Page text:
``I think we should target those things, and I think government has a big role in those things.''
Bemis said he has no quarrel with Coll's stated objectives.
``Who in the hell can disagree with that? But how do you do that? He does it with government. I say ... the way you eliminate poverty is by providing good jobs.''
Bemis said a business environment stifled by high taxes and too much regulation has held back New Mexico's economy.
``The Legislature, over and over again here, basically clobbers business, makes it more difficult to do business here,'' Bemis said.
Coll dismisses the contention as ``rhetoric.''
``If you really look at the record, we do quite well in promoting a business climate,'' he said. ``He may consider my environmental stance to be antibusiness. Well I don't. I consider it proenvironment.''
Bemis, 72, is a venture capitalist and a leader in the local business community. He is the Santa Fe vice president for the Tri-Area Association for Economic Development and a past board president of St. Vincent Hospital.
Bemis gained international attention for his role in a dive this August to investigate the remains of the Estonia ferry that sank in the Baltic Sea in 1994, killing 852 people.
A Swedish prosecutor this month issued an arrest warrant for Bemis for allegedly disturbing the sunken wreck.
Bemis claims the sinking was not an accident. He says the Swedish government covered up the cause of the ferry's sinking. And he said the arrest warrant is a groundless attempt to intimidate him concerning returning to Sweden.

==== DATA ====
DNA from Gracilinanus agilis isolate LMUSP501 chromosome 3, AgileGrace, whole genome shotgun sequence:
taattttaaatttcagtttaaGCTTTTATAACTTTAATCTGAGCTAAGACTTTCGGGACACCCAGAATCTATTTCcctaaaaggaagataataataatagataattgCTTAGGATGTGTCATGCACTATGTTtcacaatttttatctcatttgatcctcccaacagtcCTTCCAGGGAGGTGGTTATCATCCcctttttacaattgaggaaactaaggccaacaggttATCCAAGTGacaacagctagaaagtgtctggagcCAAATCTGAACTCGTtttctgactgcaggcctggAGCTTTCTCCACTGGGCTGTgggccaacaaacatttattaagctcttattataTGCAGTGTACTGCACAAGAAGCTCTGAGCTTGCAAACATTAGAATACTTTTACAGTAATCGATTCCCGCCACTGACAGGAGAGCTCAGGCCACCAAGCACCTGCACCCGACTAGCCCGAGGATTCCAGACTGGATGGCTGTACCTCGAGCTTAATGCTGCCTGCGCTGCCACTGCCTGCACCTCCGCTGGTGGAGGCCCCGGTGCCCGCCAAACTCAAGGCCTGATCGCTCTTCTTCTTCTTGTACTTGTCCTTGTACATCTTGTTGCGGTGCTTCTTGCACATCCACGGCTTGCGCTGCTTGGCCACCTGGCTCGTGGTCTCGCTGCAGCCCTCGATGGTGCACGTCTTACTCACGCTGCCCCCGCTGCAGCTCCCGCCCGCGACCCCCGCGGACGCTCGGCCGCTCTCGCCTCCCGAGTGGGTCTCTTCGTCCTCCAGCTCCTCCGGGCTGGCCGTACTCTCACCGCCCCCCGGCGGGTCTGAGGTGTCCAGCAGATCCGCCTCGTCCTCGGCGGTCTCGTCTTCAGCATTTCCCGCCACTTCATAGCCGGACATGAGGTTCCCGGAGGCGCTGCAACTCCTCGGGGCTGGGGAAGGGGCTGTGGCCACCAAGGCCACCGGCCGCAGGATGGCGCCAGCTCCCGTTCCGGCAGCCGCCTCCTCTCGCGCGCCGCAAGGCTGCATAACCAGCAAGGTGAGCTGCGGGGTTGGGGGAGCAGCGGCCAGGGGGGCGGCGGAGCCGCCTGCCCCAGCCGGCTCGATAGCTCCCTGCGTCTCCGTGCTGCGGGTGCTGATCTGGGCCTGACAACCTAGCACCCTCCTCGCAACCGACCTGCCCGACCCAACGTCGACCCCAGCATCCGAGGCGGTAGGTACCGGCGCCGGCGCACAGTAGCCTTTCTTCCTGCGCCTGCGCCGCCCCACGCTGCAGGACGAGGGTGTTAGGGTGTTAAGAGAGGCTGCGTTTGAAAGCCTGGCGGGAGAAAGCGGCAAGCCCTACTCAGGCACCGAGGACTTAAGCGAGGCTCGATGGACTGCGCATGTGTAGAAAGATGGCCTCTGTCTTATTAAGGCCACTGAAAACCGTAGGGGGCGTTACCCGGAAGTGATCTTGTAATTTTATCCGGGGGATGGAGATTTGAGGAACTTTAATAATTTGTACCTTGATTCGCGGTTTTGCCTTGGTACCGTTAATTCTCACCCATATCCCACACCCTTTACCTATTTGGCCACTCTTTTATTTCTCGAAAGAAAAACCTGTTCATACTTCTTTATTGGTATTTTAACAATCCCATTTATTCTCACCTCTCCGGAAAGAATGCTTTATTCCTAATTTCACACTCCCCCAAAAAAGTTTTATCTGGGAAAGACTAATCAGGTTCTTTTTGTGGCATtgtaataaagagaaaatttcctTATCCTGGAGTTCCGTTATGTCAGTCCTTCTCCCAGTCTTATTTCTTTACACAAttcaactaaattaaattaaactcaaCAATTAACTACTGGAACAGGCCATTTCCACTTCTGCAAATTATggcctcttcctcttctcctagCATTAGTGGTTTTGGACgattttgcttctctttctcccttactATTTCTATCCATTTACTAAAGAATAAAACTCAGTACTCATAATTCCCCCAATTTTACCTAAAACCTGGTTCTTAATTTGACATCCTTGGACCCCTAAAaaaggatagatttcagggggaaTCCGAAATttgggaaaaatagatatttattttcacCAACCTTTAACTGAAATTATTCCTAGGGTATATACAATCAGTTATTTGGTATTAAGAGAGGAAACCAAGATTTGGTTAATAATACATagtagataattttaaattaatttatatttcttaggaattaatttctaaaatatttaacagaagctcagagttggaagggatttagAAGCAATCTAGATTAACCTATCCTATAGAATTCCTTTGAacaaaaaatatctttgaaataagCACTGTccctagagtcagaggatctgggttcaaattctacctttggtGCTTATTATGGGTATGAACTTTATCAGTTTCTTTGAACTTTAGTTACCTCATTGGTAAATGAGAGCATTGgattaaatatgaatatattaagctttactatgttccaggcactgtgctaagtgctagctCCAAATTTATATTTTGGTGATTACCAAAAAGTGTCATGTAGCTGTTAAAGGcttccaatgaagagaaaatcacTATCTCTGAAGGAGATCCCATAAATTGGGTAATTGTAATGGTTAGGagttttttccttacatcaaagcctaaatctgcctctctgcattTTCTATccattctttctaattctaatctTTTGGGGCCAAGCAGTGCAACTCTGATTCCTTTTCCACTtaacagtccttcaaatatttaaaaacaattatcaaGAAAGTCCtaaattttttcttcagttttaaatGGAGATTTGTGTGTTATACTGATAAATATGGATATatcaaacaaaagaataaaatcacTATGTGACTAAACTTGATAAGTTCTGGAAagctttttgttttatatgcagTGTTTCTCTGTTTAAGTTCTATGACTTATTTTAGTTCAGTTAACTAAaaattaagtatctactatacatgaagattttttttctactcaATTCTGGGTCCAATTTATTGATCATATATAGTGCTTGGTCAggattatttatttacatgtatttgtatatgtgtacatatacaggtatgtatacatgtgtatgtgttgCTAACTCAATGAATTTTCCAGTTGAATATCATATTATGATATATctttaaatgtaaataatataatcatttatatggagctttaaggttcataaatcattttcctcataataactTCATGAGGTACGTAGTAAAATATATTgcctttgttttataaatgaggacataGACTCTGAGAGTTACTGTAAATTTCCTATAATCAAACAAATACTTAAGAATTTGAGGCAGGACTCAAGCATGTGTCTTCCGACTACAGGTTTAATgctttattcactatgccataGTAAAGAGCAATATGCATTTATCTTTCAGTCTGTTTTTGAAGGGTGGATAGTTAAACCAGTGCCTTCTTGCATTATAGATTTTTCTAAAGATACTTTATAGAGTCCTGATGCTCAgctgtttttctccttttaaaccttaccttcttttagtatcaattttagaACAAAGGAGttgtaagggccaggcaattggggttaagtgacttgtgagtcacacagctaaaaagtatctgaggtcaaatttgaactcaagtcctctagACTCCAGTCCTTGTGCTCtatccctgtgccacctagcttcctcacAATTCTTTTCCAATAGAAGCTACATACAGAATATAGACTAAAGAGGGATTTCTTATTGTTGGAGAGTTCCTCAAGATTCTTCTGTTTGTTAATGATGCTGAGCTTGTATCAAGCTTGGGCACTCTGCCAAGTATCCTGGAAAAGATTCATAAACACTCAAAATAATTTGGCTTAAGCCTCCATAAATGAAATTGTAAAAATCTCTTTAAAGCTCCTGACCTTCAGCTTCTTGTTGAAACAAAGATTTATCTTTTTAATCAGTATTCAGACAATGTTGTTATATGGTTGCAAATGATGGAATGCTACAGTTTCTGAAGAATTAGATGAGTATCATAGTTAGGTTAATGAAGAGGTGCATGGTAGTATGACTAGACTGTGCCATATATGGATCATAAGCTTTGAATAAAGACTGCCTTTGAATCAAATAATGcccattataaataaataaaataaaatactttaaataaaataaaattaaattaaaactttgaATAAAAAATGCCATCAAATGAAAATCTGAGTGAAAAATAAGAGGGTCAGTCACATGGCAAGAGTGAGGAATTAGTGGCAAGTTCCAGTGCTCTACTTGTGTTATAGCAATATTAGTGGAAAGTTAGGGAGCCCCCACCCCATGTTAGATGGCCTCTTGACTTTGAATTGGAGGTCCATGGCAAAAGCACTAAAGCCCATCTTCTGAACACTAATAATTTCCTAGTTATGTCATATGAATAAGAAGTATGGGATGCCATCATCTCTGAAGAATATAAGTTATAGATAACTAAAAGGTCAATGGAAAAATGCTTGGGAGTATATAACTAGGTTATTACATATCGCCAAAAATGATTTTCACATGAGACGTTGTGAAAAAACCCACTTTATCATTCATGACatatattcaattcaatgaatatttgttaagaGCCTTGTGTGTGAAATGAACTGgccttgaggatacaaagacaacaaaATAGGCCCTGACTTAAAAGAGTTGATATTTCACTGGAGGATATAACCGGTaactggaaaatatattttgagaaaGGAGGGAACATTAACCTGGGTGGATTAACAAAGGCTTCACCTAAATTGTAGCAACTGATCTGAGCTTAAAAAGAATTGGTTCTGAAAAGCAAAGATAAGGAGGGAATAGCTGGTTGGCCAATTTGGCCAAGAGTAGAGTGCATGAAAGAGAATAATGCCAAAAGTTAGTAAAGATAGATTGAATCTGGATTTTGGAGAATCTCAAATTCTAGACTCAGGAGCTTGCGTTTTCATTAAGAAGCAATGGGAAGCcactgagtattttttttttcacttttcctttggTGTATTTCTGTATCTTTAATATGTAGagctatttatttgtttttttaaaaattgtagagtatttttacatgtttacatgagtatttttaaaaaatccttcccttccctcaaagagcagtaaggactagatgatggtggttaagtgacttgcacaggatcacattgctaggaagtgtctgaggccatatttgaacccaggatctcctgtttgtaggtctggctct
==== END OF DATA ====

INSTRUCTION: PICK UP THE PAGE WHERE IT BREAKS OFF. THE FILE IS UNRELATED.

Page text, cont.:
``They do not want me or my partner in Stockholm,'' he said. ``They do not want us talking to the press, because they know we'll whip their ass.''
Bemis focuses his legislative priorities in two areas: educational reform and economic development.
``What you need, I think, in the Legislature here is more people that believe in the concept of empowerment,'' he said. ``The philosophy in the past has been, `What can we do as a legislature to control the direction of money?' instead of `What can we do to empower people and turn them loose?'''
Building business opportunity depends on improvements to education. ``The reason we're at the bottom of all economic indices is because of our shortfalls in the education field,'' Bemis said.
That's why he favors more competition in education, with students given opportunities to choose between schools. ``If they're private, so be it,'' Bemis said. ``If they're church-sponsored, so what?''
He said he's ``not opposed to vouchers'' to give public money to subsidize private-school tuition, but he does not support a ``wholesale voucher program'' such as the one advocated by Gov. Gary Johnson.
Bemis also strongly supports more testing of students, schools and teachers and creation of a system to raise the salaries of good teachers.
``The objective isn't so much to get rid of the bad ones as to reward the good ones,'' he said, ``and I think in the end that will have the same effect.''